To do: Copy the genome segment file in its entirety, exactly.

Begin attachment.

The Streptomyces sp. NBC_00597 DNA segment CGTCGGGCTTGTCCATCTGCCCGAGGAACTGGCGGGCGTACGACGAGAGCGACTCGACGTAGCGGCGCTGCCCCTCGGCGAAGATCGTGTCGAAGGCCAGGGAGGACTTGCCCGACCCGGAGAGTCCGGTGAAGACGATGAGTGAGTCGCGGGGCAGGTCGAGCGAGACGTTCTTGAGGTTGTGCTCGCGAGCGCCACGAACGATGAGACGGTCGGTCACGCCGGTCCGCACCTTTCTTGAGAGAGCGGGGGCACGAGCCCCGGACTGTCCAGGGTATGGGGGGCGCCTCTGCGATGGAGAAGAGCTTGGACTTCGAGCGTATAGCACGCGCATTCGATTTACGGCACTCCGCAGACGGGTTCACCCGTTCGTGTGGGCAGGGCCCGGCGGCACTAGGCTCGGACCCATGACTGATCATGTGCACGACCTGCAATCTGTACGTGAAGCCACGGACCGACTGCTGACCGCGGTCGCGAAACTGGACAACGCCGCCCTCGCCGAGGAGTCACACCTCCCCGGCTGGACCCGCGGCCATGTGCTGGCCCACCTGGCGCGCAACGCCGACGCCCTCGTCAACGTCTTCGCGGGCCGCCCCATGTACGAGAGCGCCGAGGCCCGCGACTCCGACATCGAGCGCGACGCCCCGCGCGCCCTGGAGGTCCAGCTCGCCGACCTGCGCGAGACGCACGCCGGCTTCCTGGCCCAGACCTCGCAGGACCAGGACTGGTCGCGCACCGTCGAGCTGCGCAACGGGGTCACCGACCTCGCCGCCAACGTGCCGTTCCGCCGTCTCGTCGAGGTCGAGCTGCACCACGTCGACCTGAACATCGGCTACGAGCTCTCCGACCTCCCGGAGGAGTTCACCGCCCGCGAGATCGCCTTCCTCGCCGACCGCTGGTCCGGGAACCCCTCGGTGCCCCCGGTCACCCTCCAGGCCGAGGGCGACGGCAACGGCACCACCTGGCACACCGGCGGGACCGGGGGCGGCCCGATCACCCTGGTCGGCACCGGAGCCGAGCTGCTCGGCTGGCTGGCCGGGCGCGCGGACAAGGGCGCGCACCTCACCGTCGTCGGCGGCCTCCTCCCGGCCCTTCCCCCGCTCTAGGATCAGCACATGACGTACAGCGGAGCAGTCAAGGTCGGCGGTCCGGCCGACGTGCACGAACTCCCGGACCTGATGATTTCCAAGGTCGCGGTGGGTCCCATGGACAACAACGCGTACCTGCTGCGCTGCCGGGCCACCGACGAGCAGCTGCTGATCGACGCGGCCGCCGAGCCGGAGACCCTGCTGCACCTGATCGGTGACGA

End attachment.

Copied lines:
The Streptomyces sp. NBC_00597 DNA segment CGTCGGGCTTGTCCATCTGCCCGAGGAACTGGCGGGCGTACGACGAGAGCGACTCGACGTAGCGGCGCTGCCCCTCGGCGAAGATCGTGTCGAAGGCCAGGGAGGACTTGCCCGACCCGGAGAGTCCGGTGAAGACGATGAGTGAGTCGCGGGGCAGGTCGAGCGAGACGTTCTTGAGGTTGTGCTCGCGAGCGCCACGAACGATGAGACGGTCGGTCACGCCGGTCCGCACCTTTCTTGAGAGAGCGGGGGCACGAGCCCCGGACTGTCCAGGGTATGGGGGGCGCCTCTGCGATGGAGAAGAGCTTGGACTTCGAGCGTATAGCACGCGCATTCGATTTACGGCACTCCGCAGACGGGTTCACCCGTTCGTGTGGGCAGGGCCCGGCGGCACTAGGCTCGGACCCATGACTGATCATGTGCACGACCTGCAATCTGTACGTGAAGCCACGGACCGACTGCTGACCGCGGTCGCGAAACTGGACAACGCCGCCCTCGCCGAGGAGTCACACCTCCCCGGCTGGACCCGCGGCCATGTGCTGGCCCACCTGGCGCGCAACGCCGACGCCCTCGTCAACGTCTTCGCGGGCCGCCCCATGTACGAGAGCGCCGAGGCCCGCGACTCCGACATCGAGCGCGACGCCCCGCGCGCCCTGGAGGTCCAGCTCGCCGACCTGCGCGAGACGCACGCCGGCTTCCTGGCCCAGACCTCGCAGGACCAGGACTGGTCGCGCACCGTCGAGCTGCGCAACGGGGTCACCGACCTCGCCGCCAACGTGCCGTTCCGCCGTCTCGTCGAGGTCGAGCTGCACCACGTCGACCTGAACATCGGCTACGAGCTCTCCGACCTCCCGGAGGAGTTCACCGCCCGCGAGATCGCCTTCCTCGCCGACCGCTGGTCCGGGAACCCCTCGGTGCCCCCGGTCACCCTCCAGGCCGAGGGCGACGGCAACGGCACCACCTGGCACACCGGCGGGACCGGGGGCGGCCCGATCACCCTGGTCGGCACCGGAGCCGAGCTGCTCGGCTGGCTGGCCGGGCGCGCGGACAAGGGCGCGCACCTCACCGTCGTCGGCGGCCTCCTCCCGGCCCTTCCCCCGCTCTAGGATCAGCACATGACGTACAGCGGAGCAGTCAAGGTCGGCGGTCCGGCCGACGTGCACGAACTCCCGGACCTGATGATTTCCAAGGTCGCGGTGGGTCCCATGGACAACAACGCGTACCTGCTGCGCTGCCGGGCCACCGACGAGCAGCTGCTGATCGACGCGGCCGCCGAGCCGGAGACCCTGCTGCACCTGATCGGTGACGA